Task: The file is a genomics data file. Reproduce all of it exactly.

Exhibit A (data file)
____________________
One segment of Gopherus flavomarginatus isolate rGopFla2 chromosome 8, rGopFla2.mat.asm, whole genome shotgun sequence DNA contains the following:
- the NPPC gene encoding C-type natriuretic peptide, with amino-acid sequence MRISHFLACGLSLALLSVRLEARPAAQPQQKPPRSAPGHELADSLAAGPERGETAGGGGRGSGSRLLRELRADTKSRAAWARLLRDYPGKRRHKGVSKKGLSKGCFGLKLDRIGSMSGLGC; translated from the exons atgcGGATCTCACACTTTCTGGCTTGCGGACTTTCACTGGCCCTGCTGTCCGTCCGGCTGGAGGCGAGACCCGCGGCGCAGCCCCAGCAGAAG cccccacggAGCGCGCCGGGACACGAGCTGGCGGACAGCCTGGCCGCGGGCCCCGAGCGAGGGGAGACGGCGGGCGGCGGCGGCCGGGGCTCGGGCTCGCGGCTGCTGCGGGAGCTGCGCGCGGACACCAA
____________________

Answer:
One segment of Gopherus flavomarginatus isolate rGopFla2 chromosome 8, rGopFla2.mat.asm, whole genome shotgun sequence DNA contains the following:
- the NPPC gene encoding C-type natriuretic peptide, with amino-acid sequence MRISHFLACGLSLALLSVRLEARPAAQPQQKPPRSAPGHELADSLAAGPERGETAGGGGRGSGSRLLRELRADTKSRAAWARLLRDYPGKRRHKGVSKKGLSKGCFGLKLDRIGSMSGLGC; translated from the exons atgcGGATCTCACACTTTCTGGCTTGCGGACTTTCACTGGCCCTGCTGTCCGTCCGGCTGGAGGCGAGACCCGCGGCGCAGCCCCAGCAGAAG cccccacggAGCGCGCCGGGACACGAGCTGGCGGACAGCCTGGCCGCGGGCCCCGAGCGAGGGGAGACGGCGGGCGGCGGCGGCCGGGGCTCGGGCTCGCGGCTGCTGCGGGAGCTGCGCGCGGACACCAA